She had always been interested in voluntary work and had started a student organisation in high school which focused on community work. While she was at Mount Holyoke she spent the first summer teaching in a rural part of China. The second summer was spent working for the Global Fund for Women on women’s rights and in her third year she went to Germany where she interned for a think tank called German Watch which took part in the UN Convention on Climate Change. She says: “Climate change is an area which impacts everyone. My interests up till then had been education and gender which some see as minority issues, but climate change is a bigger movement with a bigger momentum.”

International Rivers

Songqiao graduated from Mount Holyoke College in 2011 and started working for the International Rivers organisation in their Berkeley office in California. She was focusing on global issues, but the organisation wanted to hire a Chinese consultant. Her manager told her to apply. Despite only just being out of college, she got the job because she knew the organisation and they trusted her. She set up the China office in Beijing with the director of the China programme. “Most of the partners we were interacting with were twice my age,” she says, adding that she faced a steep learning curve. A lot of the work involved complicated diplomacy, for instance, work on the Mekong River required her to cooperate with communities and activists in the six countries the river runs through. She had to learn how to gradually build a movement. “As a young person I was quite impatient. The first year I wanted to make things happen, but I realised it takes time to make the connections I needed to build the necessary change,” she says.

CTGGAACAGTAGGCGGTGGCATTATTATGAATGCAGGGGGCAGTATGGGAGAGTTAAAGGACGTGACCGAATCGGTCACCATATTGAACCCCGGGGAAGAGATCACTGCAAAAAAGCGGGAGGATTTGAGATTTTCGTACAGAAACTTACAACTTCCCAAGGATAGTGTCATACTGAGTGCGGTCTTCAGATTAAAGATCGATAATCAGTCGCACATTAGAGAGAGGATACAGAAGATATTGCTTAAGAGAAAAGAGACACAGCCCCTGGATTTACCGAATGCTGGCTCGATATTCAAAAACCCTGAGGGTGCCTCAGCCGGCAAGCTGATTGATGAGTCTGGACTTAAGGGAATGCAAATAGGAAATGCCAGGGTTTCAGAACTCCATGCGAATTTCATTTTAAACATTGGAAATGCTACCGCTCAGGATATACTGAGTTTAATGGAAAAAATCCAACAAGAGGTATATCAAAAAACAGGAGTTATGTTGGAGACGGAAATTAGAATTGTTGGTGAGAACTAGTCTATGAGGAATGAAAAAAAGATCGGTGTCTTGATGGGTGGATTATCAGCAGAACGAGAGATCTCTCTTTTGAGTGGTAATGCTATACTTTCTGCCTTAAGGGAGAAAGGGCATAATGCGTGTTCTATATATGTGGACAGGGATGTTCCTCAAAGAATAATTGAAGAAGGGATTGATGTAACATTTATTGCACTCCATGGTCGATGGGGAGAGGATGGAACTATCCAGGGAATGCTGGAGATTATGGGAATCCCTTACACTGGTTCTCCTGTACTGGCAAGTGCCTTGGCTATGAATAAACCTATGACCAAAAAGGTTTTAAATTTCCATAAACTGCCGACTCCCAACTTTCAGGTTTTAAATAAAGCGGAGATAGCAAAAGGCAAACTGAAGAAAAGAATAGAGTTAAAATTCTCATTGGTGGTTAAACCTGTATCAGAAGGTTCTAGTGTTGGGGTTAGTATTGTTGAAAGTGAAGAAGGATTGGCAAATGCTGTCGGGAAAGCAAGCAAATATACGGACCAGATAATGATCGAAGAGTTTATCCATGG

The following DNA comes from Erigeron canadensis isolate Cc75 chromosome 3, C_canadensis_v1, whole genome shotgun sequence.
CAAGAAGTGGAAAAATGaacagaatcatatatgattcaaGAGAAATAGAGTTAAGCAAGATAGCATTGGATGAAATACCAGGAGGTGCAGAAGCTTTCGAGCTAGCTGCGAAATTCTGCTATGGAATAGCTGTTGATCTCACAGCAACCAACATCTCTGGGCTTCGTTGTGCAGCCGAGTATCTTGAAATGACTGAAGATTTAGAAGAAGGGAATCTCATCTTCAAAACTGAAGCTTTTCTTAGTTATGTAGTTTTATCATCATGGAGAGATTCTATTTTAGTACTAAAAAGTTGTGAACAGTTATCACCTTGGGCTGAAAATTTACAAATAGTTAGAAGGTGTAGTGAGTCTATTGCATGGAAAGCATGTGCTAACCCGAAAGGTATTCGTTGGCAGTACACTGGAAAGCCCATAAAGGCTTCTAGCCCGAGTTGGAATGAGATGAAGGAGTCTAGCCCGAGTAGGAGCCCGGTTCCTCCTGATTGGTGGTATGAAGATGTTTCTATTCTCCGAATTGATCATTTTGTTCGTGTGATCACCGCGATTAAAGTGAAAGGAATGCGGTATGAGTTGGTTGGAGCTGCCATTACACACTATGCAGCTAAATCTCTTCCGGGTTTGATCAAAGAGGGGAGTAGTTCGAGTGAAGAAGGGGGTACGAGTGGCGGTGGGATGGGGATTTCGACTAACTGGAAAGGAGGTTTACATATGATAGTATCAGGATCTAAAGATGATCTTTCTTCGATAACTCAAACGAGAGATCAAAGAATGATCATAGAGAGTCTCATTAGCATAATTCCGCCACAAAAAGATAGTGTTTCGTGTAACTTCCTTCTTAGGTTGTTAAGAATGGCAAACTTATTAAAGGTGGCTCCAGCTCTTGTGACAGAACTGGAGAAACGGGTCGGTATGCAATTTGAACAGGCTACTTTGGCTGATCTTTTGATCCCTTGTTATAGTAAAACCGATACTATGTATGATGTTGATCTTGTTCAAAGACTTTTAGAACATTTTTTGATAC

She travelled extensively in China to visit different rivers and profile them. Chinese NGOs had done similar work, but this was the first time it was done in a systematic way. Some of the information she needed was not always accessible.”It was a big challenge,” she says. The work involved building connections with partners along the rivers to investigate the human impact on the environment and sustainable growth. “It was at a time when people were worried about air pollution and were beginning to realise the importance of the environment,” says Songqiao.